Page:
I’ve been in a real short story mood lately and have enjoyed re-reading some favourite stories as well as discovering new ones. I have particularly been reading a lot of Maupassant’s stories and one of my favourites is called Mouche, which appears at the end of the Penguin edition called Selected Short Stories and has the subtitle Reminiscences of a Rowing Man. Maupassant loved boats and the sea and as a result, a lot of his stories take place within this environment.
Be warned that I reveal the whole plot in what follows. Unlike some of Maupassant’s stories that have surprise endings I don’t think that knowing the ending of this one particularly harms the reader’s enjoyment as it easily stands up to repeated readings.
Mouche starts off with the elderly narrator reminiscing about a carefree period in his early twenties when he was skint and compares it with his current life:
I was a penniless clerk at the time; now I’m a successful man who can throw away huge sums to gratify a passing whim. I had a thousand modest, unattainable desires in my heart which gilded my existence with fantastic hopes. Today, I really can’t think of anything that would induce me to get out of the armchair where I sit dozing.
He fondly remembers that during this period he lived with four friends in a dormitory; they were all quite different but got on with each other perfectly. They spent most of their time on their boat, the only problem being that they didn’t have a woman alongside to ‘provide excitement, amusement and distraction’ – but no ordinary woman would do, they wanted someone ‘unusual, odd, ready for anything’. Well, one day one of the friends, N’a-qu’un-Oeil, brought along a lively, skinny girl who quickly captivated the five young men. I love Maupassant’s initial description of her:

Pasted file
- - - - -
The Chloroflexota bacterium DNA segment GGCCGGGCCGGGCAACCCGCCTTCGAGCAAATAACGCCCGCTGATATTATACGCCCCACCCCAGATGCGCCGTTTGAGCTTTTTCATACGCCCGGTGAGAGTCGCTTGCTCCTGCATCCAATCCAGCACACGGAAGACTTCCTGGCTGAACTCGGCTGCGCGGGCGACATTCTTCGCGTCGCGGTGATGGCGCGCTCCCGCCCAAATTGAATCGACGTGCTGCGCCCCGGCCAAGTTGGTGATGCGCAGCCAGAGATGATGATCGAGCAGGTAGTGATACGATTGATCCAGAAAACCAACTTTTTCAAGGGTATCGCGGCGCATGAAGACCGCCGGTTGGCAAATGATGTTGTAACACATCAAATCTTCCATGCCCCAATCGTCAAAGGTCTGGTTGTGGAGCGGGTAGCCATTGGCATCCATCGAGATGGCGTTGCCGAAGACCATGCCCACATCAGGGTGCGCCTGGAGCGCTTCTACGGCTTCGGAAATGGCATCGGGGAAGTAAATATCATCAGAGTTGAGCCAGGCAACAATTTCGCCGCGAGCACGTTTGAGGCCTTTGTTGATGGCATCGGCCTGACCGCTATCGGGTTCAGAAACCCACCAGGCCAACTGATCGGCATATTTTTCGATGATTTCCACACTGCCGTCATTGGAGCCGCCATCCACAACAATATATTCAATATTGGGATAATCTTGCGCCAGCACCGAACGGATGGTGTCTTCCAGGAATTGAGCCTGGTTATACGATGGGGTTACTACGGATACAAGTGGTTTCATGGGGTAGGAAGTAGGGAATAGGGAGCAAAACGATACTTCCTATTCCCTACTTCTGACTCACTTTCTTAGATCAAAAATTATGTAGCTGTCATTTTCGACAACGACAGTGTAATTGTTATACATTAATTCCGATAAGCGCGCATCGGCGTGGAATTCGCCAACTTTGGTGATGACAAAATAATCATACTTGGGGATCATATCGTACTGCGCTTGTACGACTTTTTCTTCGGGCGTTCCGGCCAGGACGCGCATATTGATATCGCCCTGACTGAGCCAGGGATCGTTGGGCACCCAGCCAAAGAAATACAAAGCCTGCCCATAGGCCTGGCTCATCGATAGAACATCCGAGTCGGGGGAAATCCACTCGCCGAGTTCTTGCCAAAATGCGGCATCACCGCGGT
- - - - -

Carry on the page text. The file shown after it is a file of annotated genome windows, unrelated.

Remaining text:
She was a sweet girl but not really pretty, a rough sketch of a woman with a little of everything in her, one of those silhouettes which artists draw in three strokes on the tablecloth in a café after dinner, between a glass of brandy and a cigarette. Nature sometimes turns out creatures like that.
She was soon christened Mouche (fly) though no one could quite remember why. She talked incessantly and the men loved hearing the outlandish things she came up with which often made them laugh. All the men found her attractive and she ended up sleeping with all of them. Only N’a-qu’un-Oeil seemed to be unaware of what was going on, until he let slip a remark that revealed he knew. After that the others backed off and left N’a-qu’un-Oeil and Mouche alone as lovers.
After about three months Mouche started acting strangely, more irritable. N’a-qu’un-Oeil revealed to his friends that she was pregnant but they should not try to determine the father of the baby, but instead they should all agree to adopt the child. When Mouche heard of their decision she was overcome with gratitude for her friends.
However, one day when trying to embark from the boat she slipped, banged her belly against the quayside and fell into the water. Her friends pulled her from the water but she eventually miscarried. The young men stayed with her during this difficult period and were upset with her misfortune. The story culminates with the following wonderful ending:
Then N’a-qu’un-Oeil, who perhaps loved her more than any of us, hit on a wonderful idea to calm her down. Kissing her tear-dimmed eyes, he said: “Cheer up, Mouche dear, cheer up. We’ll make you another one.”
The sense of humour which was in her very bones suddenly came alive, and half convinced, half laughing, with tears still in her eyes and her heart full of pain, she looked around at us all and asked: “Honest?”
And we answered as one man: “Honest.”
This ending is just wonderful, in part, I feel, because the whole story is not really what we would expect from a nineteenth century auhor, even a French one. The topics of free love, alternative lifestyles, guilt-free sex are ones we don’t really associate with the nineteenth century and this may be the reason why it’s not included in the Victorian collection that’s available on Project Gutenberg.
This was cross-posted on the Marvellous Maupassant blog.